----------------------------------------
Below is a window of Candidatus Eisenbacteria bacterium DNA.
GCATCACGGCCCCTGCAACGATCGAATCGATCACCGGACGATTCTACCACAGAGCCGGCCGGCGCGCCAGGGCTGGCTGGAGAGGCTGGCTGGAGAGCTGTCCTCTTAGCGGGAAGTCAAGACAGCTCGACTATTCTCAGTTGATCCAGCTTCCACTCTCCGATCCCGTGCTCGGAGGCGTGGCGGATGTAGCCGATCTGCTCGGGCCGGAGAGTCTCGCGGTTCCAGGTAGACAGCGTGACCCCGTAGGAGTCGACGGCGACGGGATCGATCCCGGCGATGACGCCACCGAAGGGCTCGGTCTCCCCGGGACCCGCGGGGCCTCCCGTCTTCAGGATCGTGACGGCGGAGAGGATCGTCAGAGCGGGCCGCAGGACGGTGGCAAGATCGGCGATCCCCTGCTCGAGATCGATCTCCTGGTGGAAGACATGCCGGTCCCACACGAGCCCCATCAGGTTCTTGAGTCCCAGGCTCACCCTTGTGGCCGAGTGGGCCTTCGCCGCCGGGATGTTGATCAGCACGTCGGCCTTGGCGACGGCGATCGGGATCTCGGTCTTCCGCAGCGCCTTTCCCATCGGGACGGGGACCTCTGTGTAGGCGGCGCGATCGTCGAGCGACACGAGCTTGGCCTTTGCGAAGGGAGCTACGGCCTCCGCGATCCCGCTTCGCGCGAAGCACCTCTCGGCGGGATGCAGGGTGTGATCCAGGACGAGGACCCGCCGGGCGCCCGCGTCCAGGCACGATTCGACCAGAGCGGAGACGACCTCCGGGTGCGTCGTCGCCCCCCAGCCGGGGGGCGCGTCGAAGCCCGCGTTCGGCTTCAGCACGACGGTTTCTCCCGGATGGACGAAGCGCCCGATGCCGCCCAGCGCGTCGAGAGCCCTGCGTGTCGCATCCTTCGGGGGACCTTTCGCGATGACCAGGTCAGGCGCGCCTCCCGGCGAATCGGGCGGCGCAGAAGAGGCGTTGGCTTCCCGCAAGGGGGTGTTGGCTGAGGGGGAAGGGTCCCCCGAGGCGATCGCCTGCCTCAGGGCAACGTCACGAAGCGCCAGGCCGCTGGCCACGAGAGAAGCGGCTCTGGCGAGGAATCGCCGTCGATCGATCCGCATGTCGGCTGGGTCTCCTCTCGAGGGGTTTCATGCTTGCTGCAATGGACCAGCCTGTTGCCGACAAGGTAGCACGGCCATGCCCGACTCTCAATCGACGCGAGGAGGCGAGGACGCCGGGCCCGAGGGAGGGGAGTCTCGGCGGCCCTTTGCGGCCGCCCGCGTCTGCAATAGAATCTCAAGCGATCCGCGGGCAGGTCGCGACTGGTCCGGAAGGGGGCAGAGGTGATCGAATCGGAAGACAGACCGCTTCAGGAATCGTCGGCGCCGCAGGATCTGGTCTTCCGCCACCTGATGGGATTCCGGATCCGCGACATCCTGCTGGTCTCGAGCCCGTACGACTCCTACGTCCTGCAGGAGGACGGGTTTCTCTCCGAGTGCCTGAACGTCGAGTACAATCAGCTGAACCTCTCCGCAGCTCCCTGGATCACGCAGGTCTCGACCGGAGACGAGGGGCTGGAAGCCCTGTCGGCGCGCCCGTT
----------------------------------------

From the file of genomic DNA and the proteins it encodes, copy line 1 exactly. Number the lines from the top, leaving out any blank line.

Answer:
Below is a window of Candidatus Eisenbacteria bacterium DNA.